The best way to Make an Arduino clone board

Making your own Arduino clone board can help you save money. Or if you want to create a board specifically for your purposes, then this project is for you! Create an Arduino board using low-cost electrical components purchased from Amazon. Simply follow these simple, step-by-step instructions. Have fun with this DIY hacking tutorial!

Connecting the Components Together to Make an Arduino Clone Board

How to make an Arduino Uno clone board

You can either etch a PCB to make your custom components, use a prototyping dot board to solder the components on it, or arrange the components on a breadboard. Connect the components as shown in the image below. To make your own custom Arduino board, just a few components are required.

A voltage regulator supplies the Arduino with 5V, its supporting circuitry filters the voltage, and finally, a 16Mhz crystal and its parallelly connected 22pF capacitors serve as the clock.

Read More: 10 Common Errors in the Arduino IDE and How to Fix Them

For testing reasons, an LED is connected to pin 19 of the ATmega. If you wish to etch your PCB, use the schematic. Change the schematic to make your Arduino board suitable for your ideas. If you wish to make a custom PCB, use this EAGLE schematic file: DIY Arduino Clone PCB.

Can I make my own Arduino board?

Uploading the Bootloader to the Blank ATmega Chip (Optional)

If you have a blank ATmega chip and wish to upload the Arduino bootloader to it, follow this step. Those who already own an Arduino bootloader chip may skip this step and just install their chip according to the schematic in the previous step. With an AVR pocket programmer or another Arduino, you may bootload the blank chip. Here, I'll go through both approaches.

AVR Pocket Programmer Use

What is an Arduino clone board?

I prefer uploading the bootloader using this technique since it works most of the time. You only need to purchase an AVR pocket programmer. After you have that, you will be able to burn the bootloader to several types of ATmega chips. The blank chip should be inserted into the Arduino board's socket. As shown in the diagram above, connect the programmer to the Arduino.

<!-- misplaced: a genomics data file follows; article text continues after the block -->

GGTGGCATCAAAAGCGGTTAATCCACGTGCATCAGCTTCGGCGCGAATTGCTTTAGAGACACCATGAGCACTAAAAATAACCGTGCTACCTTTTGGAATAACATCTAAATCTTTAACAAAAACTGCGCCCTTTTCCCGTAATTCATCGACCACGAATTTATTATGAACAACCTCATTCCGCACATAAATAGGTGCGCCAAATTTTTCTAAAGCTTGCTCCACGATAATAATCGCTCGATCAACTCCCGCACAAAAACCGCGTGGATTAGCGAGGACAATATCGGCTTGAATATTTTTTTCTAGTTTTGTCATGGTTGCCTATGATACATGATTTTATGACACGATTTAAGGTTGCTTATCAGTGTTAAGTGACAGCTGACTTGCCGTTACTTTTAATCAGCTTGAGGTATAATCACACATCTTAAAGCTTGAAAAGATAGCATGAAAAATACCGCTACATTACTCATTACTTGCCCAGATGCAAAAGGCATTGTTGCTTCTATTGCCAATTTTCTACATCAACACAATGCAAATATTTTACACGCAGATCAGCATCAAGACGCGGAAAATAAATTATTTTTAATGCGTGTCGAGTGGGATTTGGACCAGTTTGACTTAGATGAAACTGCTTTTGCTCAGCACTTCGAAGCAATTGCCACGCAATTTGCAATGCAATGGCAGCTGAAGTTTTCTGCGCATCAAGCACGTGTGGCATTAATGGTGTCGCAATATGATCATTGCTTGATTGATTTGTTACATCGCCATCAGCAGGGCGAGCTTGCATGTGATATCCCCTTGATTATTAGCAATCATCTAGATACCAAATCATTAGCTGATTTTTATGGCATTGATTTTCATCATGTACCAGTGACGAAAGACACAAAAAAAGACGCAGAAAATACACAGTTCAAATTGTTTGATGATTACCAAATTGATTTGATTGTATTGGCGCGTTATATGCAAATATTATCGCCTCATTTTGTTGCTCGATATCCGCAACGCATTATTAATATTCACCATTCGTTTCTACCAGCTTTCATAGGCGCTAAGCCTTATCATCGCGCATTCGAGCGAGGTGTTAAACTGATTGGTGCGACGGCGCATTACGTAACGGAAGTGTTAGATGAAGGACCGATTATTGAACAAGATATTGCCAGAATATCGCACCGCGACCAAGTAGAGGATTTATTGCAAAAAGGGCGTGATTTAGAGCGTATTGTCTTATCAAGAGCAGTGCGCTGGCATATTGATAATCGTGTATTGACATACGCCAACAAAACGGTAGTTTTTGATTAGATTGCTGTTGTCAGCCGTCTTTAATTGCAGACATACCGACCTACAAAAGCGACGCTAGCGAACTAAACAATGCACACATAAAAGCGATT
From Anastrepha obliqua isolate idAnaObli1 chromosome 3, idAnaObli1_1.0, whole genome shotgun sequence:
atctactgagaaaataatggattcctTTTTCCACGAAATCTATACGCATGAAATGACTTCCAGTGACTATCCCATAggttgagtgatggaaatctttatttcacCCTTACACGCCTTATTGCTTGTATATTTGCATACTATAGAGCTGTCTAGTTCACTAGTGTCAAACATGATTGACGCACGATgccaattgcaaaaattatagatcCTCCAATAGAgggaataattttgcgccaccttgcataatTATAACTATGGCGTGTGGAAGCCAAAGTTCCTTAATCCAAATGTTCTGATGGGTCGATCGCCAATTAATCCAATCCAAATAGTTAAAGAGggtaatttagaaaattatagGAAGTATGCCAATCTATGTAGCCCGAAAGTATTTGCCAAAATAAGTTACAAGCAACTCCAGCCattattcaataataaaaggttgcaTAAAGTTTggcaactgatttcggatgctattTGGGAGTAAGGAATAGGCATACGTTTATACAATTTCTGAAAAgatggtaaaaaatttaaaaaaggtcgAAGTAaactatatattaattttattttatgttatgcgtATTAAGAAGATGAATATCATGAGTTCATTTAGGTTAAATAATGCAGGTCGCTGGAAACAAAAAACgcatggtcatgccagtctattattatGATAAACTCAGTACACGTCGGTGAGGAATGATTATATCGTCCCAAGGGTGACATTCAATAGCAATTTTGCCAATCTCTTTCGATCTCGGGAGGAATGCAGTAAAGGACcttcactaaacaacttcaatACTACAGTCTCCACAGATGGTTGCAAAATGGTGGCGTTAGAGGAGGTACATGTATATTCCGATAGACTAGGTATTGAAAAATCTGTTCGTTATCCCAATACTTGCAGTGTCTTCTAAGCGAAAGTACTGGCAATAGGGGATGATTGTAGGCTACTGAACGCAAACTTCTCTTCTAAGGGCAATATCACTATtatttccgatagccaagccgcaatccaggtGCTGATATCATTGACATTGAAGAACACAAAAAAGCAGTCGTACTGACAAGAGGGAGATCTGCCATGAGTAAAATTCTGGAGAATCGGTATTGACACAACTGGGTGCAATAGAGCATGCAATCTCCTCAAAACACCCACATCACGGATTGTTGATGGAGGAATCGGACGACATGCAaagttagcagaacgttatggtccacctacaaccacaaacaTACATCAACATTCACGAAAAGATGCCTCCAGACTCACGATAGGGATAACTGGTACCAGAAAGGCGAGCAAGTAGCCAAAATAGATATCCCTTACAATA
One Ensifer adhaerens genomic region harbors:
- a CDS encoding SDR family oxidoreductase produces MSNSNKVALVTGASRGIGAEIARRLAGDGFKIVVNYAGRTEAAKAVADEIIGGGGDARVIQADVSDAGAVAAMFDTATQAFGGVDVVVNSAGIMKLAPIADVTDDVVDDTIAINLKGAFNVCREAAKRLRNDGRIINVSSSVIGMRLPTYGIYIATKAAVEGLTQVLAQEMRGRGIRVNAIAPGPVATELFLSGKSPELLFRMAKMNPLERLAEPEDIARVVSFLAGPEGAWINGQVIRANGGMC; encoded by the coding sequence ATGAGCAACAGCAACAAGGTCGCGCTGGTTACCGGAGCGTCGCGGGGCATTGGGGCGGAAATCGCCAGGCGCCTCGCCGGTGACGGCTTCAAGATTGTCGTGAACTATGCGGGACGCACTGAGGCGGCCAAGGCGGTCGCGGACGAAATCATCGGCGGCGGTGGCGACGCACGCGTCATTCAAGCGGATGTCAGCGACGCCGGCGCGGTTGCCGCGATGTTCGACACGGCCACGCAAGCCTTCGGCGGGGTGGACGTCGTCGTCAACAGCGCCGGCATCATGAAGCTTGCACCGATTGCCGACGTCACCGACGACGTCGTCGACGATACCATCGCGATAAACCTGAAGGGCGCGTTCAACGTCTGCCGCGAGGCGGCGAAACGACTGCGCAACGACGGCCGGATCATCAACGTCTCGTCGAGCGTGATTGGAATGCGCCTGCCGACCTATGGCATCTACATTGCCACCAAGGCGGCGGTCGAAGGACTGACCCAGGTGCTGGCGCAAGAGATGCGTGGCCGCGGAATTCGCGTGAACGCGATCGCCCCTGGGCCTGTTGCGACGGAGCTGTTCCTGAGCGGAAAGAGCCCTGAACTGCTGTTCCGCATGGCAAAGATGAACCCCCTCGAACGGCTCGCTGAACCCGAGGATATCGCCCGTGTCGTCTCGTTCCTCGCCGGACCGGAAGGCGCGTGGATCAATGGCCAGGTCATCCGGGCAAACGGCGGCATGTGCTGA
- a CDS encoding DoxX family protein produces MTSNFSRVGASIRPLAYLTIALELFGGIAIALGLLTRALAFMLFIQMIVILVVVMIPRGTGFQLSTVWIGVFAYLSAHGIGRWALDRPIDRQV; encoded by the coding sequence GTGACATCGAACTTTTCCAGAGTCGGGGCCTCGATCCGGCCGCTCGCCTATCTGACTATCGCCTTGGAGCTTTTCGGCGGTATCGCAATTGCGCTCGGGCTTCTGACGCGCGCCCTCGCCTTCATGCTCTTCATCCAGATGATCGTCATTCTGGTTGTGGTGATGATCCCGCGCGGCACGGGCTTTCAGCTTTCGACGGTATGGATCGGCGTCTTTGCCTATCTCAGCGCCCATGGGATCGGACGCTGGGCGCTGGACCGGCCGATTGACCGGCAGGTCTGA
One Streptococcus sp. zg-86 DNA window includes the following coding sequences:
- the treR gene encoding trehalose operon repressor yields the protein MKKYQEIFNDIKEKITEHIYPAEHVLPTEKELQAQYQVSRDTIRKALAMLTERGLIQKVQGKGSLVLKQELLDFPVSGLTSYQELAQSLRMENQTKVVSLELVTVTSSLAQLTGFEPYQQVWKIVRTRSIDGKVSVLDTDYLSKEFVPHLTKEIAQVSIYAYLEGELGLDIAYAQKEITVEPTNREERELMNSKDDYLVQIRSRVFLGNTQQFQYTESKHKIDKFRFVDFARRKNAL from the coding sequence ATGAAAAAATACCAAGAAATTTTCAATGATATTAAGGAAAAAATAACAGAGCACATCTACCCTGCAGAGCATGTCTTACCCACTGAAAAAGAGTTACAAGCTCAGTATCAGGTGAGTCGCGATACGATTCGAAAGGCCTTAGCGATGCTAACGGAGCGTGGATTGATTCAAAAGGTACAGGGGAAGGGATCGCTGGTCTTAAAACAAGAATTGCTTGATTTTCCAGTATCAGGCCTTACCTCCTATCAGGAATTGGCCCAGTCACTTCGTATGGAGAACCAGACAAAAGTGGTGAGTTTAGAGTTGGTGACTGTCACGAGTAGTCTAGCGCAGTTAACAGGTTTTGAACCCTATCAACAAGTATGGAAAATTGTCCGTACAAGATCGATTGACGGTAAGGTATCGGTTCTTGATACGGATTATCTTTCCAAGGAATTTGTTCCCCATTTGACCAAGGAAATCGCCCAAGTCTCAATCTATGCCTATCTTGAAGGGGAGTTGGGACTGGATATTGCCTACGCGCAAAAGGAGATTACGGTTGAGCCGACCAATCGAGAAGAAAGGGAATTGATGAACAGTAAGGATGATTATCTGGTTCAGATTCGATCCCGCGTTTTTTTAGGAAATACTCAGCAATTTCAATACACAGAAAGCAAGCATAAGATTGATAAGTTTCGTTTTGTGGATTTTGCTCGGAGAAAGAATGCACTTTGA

Read More: How to Connect LED Light Strips to Arduino: The Ultimate Guide

Navigate to hardware > Arduino > board s.txt in the Arduino installation folder. If you're using blank ATmega328P chips, skip this step and check the page for the name of your chip and the bootloader (Duemilanove or Uno). Check the values of the following parameters: eFuse, hFuse, and lFuse. Now we'll set the fuse bits for the blank chip. Paste the following commands into the terminal (for Linux users) or command prompt (for Windows users):

NOTE: Substitute the values for the efuse, hfuse, and lfuse parameters after checking the boards.txt file, and edit “m328p” in the below command to your chip's name only if it is not an ATmega328 IC.

avrdude -b 19200 -c usbtiny -p m328p -v -e -U efuse:w:0x05:m -U hfuse:w:0xD6:m -U lfuse:w:0xFF:m

Next, use the command below to upload the bootloader or your hex program file. Go to the path of your program file or bootloader (/hardware/arduino/bootloaders/atmega) from the command prompt or terminal, and instead of “hexfilename.hex”, substitute the name of your file.

avrdude -b19200 -c usbtiny -p m328p -v -e -U flash:w:hexfilename.hex -U lock:w:0x0F:m

Now the file will be successfully uploaded to the ATmega chip.

use a second Arduino as an ISP

How to simulate an Arduino clone board?

If you're using another Arduino to bootload the chip, then make connections as per the diagram above. You will also need two Arduino boards for this: one will be a working Arduino board, and in the other, a blank ATmega chip needs to be inserted. We will be using the ICSP (In Circuit Serial Programmer) pins on the Arduino for this.

After making the connections shown, connect the working Arduino to your PC. Next, open the Arduino IDE and go to the tools menu; select burn bootloader, and from its options, click on Arduino as the ISP. Now, the chip will be boot-loaded with Arduino. This method only works if you have the correct chip specified in the boards.txt file and works only rarely. That's why I always prefer the first method.

Uploading the Code and Using the Board

Now you have an Arduino board with an Arduino bootloader ATmega chip. use the Rx, Tx, and Gnd pins to connect to a USB-UART TTL converter, which can be used to connect to your PC. Or just insert a chip that has been uploaded with the program (from an Arduino board) into this board's socket.

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